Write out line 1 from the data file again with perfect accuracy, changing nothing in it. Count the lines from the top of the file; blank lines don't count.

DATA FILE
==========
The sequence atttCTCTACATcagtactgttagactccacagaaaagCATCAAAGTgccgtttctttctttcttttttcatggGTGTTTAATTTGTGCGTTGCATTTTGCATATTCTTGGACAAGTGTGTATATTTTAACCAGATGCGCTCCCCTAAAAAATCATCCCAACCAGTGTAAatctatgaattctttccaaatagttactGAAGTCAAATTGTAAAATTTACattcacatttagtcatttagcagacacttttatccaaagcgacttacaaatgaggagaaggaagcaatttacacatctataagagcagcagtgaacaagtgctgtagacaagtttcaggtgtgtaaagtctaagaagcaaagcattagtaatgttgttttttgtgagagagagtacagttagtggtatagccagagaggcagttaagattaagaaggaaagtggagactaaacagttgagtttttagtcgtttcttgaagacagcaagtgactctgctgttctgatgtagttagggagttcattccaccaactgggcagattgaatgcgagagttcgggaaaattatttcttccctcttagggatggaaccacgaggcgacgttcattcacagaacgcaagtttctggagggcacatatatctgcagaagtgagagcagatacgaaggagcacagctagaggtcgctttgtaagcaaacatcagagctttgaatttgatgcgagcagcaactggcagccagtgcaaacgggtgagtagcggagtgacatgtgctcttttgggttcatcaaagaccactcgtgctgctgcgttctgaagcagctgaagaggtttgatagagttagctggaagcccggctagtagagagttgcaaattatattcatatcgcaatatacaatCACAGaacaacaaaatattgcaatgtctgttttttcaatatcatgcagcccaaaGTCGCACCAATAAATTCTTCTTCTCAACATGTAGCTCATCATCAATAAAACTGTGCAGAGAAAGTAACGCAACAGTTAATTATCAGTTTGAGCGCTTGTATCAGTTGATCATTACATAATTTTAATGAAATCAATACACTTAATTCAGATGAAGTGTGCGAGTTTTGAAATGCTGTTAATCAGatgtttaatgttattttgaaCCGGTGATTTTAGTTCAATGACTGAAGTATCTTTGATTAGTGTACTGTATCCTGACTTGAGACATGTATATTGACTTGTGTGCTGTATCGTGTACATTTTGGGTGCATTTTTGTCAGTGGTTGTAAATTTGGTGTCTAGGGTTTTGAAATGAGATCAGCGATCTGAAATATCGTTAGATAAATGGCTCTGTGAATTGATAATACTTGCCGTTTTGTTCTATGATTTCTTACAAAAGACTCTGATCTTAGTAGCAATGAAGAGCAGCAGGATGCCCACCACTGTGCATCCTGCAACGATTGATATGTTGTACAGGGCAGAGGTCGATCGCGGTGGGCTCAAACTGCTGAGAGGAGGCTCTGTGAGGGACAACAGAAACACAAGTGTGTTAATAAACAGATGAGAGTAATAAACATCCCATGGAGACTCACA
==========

The sequence atttCTCTACATcagtactgttagactccacagaaaagCATCAAAGTgccgtttctttctttcttttttcatggGTGTTTAATTTGTGCGTTGCATTTTGCATATTCTTGGACAAGTGTGTATATTTTAACCAGATGCGCTCCCCTAAAAAATCATCCCAACCAGTGTAAatctatgaattctttccaaatagttactGAAGTCAAATTGTAAAATTTACattcacatttagtcatttagcagacacttttatccaaagcgacttacaaatgaggagaaggaagcaatttacacatctataagagcagcagtgaacaagtgctgtagacaagtttcaggtgtgtaaagtctaagaagcaaagcattagtaatgttgttttttgtgagagagagtacagttagtggtatagccagagaggcagttaagattaagaaggaaagtggagactaaacagttgagtttttagtcgtttcttgaagacagcaagtgactctgctgttctgatgtagttagggagttcattccaccaactgggcagattgaatgcgagagttcgggaaaattatttcttccctcttagggatggaaccacgaggcgacgttcattcacagaacgcaagtttctggagggcacatatatctgcagaagtgagagcagatacgaaggagcacagctagaggtcgctttgtaagcaaacatcagagctttgaatttgatgcgagcagcaactggcagccagtgcaaacgggtgagtagcggagtgacatgtgctcttttgggttcatcaaagaccactcgtgctgctgcgttctgaagcagctgaagaggtttgatagagttagctggaagcccggctagtagagagttgcaaattatattcatatcgcaatatacaatCACAGaacaacaaaatattgcaatgtctgttttttcaatatcatgcagcccaaaGTCGCACCAATAAATTCTTCTTCTCAACATGTAGCTCATCATCAATAAAACTGTGCAGAGAAAGTAACGCAACAGTTAATTATCAGTTTGAGCGCTTGTATCAGTTGATCATTACATAATTTTAATGAAATCAATACACTTAATTCAGATGAAGTGTGCGAGTTTTGAAATGCTGTTAATCAGatgtttaatgttattttgaaCCGGTGATTTTAGTTCAATGACTGAAGTATCTTTGATTAGTGTACTGTATCCTGACTTGAGACATGTATATTGACTTGTGTGCTGTATCGTGTACATTTTGGGTGCATTTTTGTCAGTGGTTGTAAATTTGGTGTCTAGGGTTTTGAAATGAGATCAGCGATCTGAAATATCGTTAGATAAATGGCTCTGTGAATTGATAATACTTGCCGTTTTGTTCTATGATTTCTTACAAAAGACTCTGATCTTAGTAGCAATGAAGAGCAGCAGGATGCCCACCACTGTGCATCCTGCAACGATTGATATGTTGTACAGGGCAGAGGTCGATCGCGGTGGGCTCAAACTGCTGAGAGGAGGCTCTGTGAGGGACAACAGAAACACAAGTGTGTTAATAAACAGATGAGAGTAATAAACATCCCATGGAGACTCACA